Beannachtaí lenár muintir agus leantóirí HITA go léir agus muid ag druidim le Lá Fhéile Pádraig.
Greeting to all our HITA family and followers as we approach St. Patrick’s Day.
My first memories of St. Patricks emerge in 1980’s rural Ireland. My sister was in the local school band and the weeks before March 17th would see the sounds of her practising the recorder, a cream and green wind construction, that might possibly hold the record for the worst sounding instrument in the world.
The day itself always included mass where in advance the shamrock would have to be pinned to our jumpers or my fathers suit jacket. A notoriously difficult little plant to wear as a buttonhole, as it doesn’t like being out of water and was always a dead mess by the end of mass.
I remember ‘Hail Glorious St. Patrick” being sung. A heavily religious booming anthem filled with passion about exiles and the land of birth. A much better rendition on RTE Radio One would be turned up loud around noon by my mother, who had a soft spot for John McCormack and Frank Patterson, the old masters of this song.
One year we did go into the local towns parade and I remember seeing my sister walk along with the school in the town parade, all in their navy and white uniforms, playing one of many screaming recorders drowning out the nicer accordion’s. They were followed by a few open backed lorries with an oddly dressed St Patrick throwing out mandarin oranges to us to catch. It was also a day my father marked by starting to sow the seed potatoes for the coming years harvest! I think these memories might be very common for many of this era.
We have come a long way since then! In my work in community development in DCC many years later I first met HITA’s wonderful partner and choreographer Muirne Bloomer, when we developed the ‘City Fusion’ project with St. Patricks Festival.
The Celtic Tiger days and Ireland’s booming economy saw new immigration and many new cultures living in Ireland. Contrary to fears often spread of cultural dilution from immigration, I believe this actually ignited a fresh and much needed analysis and rethinking of our culture and a more enriching and deepening expression of it.
New cultures wanted passionately to celebrate their own days, their own festivals to connect to their homeland as we the Irish did for many years abroad. St. Patrick’s Day would not have such international resonance were it not for the Irish celebrating their home culture and traditions.
I think this period challenged us as a nation to jumpstart ourselves out of the old, archaic ways dampened by economic depression, emigration and the entwining of church and state for decades. The chance to express new ways of Irishness and celebrate shared and common values, connections in music and dance was born out in the ‘City Fusion’ project and it witnessed some incredible creativity, inclusion and a new celebration of what Irish means, that was reflected in all the parades since.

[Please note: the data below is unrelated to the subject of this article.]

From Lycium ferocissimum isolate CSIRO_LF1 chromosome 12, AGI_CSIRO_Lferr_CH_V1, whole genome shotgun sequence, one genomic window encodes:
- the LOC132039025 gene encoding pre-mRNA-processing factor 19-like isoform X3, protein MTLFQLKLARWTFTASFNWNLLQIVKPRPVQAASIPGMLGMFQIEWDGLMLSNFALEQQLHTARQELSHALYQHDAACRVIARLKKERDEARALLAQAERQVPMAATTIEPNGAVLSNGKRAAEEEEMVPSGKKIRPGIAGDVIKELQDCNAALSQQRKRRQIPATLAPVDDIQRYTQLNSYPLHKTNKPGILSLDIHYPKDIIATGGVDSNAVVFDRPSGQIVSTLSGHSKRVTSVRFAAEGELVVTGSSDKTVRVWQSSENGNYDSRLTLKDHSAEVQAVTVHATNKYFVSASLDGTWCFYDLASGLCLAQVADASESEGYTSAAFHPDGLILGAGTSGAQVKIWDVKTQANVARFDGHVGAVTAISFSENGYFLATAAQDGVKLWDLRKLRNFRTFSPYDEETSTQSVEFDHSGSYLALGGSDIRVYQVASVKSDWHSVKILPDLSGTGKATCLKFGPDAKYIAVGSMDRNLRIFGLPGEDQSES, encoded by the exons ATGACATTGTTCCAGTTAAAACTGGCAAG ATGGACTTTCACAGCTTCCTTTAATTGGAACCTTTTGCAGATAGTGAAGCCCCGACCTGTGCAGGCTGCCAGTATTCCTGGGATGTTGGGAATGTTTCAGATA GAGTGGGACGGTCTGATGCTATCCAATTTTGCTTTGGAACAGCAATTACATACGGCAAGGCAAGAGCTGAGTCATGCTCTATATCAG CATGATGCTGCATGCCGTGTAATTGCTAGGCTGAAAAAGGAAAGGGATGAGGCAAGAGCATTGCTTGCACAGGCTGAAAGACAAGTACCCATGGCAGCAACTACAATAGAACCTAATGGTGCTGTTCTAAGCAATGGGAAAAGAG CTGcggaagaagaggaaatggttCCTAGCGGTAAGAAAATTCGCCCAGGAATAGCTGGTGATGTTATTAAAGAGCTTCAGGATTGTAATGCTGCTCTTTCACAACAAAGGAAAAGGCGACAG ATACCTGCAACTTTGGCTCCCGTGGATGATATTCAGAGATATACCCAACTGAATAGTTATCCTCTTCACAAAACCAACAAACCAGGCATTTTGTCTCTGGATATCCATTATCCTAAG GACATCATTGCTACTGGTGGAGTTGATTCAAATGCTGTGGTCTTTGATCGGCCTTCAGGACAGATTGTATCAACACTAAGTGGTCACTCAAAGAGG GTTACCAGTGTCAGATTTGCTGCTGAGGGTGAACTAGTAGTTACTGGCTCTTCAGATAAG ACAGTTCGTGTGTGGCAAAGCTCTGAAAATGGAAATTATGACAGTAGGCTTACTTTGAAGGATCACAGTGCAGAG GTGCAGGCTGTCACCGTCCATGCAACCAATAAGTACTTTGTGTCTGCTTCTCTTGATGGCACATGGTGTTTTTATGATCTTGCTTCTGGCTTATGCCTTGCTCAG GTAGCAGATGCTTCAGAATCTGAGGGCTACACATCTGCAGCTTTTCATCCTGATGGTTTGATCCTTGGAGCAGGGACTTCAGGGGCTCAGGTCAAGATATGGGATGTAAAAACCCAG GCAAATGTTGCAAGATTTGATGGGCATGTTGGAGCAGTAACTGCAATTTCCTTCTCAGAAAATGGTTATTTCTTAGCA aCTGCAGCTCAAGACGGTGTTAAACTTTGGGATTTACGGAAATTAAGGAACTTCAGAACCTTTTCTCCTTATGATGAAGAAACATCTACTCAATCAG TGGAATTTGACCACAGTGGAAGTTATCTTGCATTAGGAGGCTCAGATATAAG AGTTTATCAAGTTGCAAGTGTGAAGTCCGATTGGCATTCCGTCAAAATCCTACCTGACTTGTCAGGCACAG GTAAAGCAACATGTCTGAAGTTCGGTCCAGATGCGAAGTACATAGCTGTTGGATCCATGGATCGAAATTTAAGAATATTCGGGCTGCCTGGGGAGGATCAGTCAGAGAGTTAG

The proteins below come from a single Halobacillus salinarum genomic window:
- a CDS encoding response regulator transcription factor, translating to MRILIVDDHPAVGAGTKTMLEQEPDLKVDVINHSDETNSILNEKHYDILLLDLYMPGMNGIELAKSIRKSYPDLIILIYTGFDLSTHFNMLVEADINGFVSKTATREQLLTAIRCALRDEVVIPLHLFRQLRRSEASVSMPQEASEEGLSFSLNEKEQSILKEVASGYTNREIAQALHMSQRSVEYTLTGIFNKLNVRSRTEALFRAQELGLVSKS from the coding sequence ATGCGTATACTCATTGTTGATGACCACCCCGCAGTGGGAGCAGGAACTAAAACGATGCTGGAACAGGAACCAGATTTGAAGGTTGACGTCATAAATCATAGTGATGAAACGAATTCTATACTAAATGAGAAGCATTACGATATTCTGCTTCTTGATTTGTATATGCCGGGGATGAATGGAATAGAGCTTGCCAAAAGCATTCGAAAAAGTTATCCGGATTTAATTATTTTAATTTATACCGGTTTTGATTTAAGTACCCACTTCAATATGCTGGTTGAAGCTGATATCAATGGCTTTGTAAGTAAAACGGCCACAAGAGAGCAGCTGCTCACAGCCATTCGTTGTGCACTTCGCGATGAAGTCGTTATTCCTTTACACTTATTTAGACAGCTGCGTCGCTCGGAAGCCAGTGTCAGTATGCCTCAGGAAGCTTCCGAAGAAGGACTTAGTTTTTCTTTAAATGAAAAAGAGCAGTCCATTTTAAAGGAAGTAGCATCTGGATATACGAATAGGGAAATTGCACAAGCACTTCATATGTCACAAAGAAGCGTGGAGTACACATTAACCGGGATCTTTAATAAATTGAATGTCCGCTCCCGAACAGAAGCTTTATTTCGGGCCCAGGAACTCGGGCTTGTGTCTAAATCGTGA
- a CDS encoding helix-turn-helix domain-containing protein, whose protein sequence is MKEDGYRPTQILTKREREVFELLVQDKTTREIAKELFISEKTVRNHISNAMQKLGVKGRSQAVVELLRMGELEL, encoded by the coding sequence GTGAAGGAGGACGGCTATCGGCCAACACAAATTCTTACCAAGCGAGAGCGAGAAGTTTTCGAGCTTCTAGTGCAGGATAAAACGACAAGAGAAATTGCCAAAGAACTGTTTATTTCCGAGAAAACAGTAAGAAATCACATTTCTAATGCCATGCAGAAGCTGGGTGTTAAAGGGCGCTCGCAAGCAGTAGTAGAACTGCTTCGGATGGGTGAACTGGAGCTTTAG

Indeed, the entire St. Patrick’s Festival has evolved, grown and become more enriched by so much new expressions of art, culture and celebration. I do think that time will show ‘City Fusion’ was a vital cultural bridge in our new millennium.
We are delighted in HITA to continue in that spirit this year in joining SPF to celebrate our national day. I interviewed Rev. Nóirín Ní Riain earlier this month on her memories of St. Patrick’s Day and she shared some fascinating history and cultural stories these and on the man himself. As we mentioned this festival has international influence and so many cultures and individual’s are inspired by it. One of these is Gigi Li, an International MSc Digital marketing student in UCD Michael Smurfit Graduate Business School. She has created ‘Gigi’s Kitchen’ cooking up a fabulous feast for her landlord, check out her youtube video this week. SPF is nothing without dance, and we are delighted to have Dylan Holly teach a fantastic hip-hop themed dance that the whole family can learn. There is also a fantastic level of online classes, the virtual parade, arts, film, ceili’s, stories, poetry, Sean-nós singing to name just a few on the official website and TV at stpatricksfestival.ie The old mandarin orange throwing days may be gone, but you know before I sow my seed potatoes in the garden and tune in to this year’s fantastic offering online, I might just throw on Frank
Patterson full blast this St. Patricks Day morning and allow a tear of nostalgia fall in memory of all those gone from that time. It maybe a year for it!
Wishing you all a peaceful, happy and safe St. Patrick’s Day. Ag iarraidh Lá Fhéile Pádraig síochánta, sona agus sábháilte duit uile.